After what was realistically more than a 5 year battle, three herbalists have achieved victory legally effectively freeing “fire cider”, which is a traditional herbal concoction that has been produced for many generations. Their battle began in the courts over intellectual property to the name and recipe.
So what’s fire cider? It’s an herbal brew, a mixture of the following: apple cider vinegar, onion, garlic, horseradish and sometimes hot pepper and citrus. It boasts benefits that include: warding off the cold or flu, fixing sinus congestion, lowering blood sugar, curbing cravings and a digestive aid. It’s gained a lot of popularity in recent years thanks to the internet.
The drama all started in 2012 when Shire City Herbals trademarked the term “fire cider”. The trademark allows them to report anyone using the name for sales of the product despite the fact that they are not the ones who invented the term. Usually these laws are used to protect “individual ideas” but rarely end up doing so as it’s fairly common for more than one person to invent the same concept. Dana St. Pierre claims to have organically invented the name in 2010 for their products which are now sold nationwide.
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This of course received uproar from the herbalist community, one that’s largely focused on the free sharing of knowledge. This was a recipe many people had been producing and calling fire cider long before Shire City Herbals took the initiative to trademark it. Many people blame “cold hard capitalism” for this without acknowledging the fact that if anything it was a fascist act, using governmental force to keep competition out of business. True capitalism promotes competition, so long as there’s no government influence like intellectual property laws.
The real problem here is the intent to control something with intellectual property that existed long before Dana St. Pierre went and tried to trademark it. They cited just trying to protect their business when really they should have been finding ways to use the common generic term and their use of it to their advantage.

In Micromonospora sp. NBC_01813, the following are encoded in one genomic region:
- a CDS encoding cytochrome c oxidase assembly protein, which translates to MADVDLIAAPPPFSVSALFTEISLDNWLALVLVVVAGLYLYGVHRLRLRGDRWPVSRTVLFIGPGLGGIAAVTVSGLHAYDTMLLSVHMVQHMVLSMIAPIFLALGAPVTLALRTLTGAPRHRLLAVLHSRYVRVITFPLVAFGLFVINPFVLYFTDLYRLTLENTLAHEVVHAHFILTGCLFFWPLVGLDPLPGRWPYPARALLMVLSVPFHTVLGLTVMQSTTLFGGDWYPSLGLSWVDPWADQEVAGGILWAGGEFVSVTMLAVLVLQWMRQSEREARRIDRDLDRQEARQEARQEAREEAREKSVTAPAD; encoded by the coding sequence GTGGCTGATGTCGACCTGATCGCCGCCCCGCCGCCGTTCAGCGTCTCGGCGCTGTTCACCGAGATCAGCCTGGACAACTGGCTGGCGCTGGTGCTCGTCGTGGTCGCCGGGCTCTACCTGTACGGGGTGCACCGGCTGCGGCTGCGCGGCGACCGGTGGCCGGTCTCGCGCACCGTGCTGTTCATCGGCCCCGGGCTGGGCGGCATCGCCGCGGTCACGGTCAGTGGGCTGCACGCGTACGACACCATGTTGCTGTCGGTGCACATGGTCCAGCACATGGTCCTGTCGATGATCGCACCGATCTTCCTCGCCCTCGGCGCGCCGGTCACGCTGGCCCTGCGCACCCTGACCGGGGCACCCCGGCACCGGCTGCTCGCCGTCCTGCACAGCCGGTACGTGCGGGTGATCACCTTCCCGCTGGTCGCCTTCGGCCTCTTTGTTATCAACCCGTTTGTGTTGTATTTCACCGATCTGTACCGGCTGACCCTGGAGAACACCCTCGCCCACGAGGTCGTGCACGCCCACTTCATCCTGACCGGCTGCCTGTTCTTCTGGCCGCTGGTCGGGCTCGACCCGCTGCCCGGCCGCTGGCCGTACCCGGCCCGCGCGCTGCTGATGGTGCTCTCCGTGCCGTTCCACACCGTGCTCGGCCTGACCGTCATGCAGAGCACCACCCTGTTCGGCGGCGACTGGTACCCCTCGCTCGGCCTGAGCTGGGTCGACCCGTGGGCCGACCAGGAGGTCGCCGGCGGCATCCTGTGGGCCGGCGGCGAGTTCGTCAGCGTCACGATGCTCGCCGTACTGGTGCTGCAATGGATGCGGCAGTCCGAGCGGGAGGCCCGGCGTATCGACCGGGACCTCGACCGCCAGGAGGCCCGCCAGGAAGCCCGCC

So, after the trademarking of the term, Shire City Herbals started contacted smaller sellers on websites like Etsy requesting they stop selling the product. When they refused, they would report them for using the trademark without permission to get them shut down regardless lest they face persecution.
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Then in 2015 the lawsuits started, three to be exact towards: Mary Blue, Nicole Telkes and Katheryn Langelier. This was all in regards to their use of the term fire cider. While Shire City Herbals intended to crush them with these lawsuits what actually ended up happening was that a movement was started, one for freedom of knowledge. These women argued that the term fire cider was generic, and they proved it.
The earliest source they found of the term was in a 1980’s home study course by Rosemary Gladstar although it was likely used long before that. St. Pierre claims to have no knowledge of this text and even if they didn’t that doesn’t give them right to trademark a term that has been used in general herbalism for a long time.
So Mary Blue filed a change.org petition to get the trademark listing removed to free the term fire cider as a generic term. They also posted a recipe and how to guide for making fire cider on their website in a further effort to share the information and decentralize the movement. Shire City Herbals tried to establish a monopoly and they instead started a #freefirecider movement instead that aided in the destruction of their case against these three herbalist women. The three women banded together with the support of Rosemary Gladstar to appeal to the judge.
This finally came to a close this week after a 9 day trial. Judge Mark G Mastroianni of the U.S District Court of Massachusetts ruled in a 40 page decision that the term fire cider is indeed a generic term, meaning victory for herbalists worldwide, except for Shire City Herbals of course.
In a country where most of the legal rulings of this nature don’t go the right way it’s good to see the people winning and change happening. It’s one of the few court rulings I can think of that has moved to protect the average person instead of the company “just trying to protect it’s business.”
This should be a message for all small businesses out there, avoid using the state and it’s laws to protect you and instead find ways to set yourself apart otherwise. It’s always bad business to attack your competition with government might.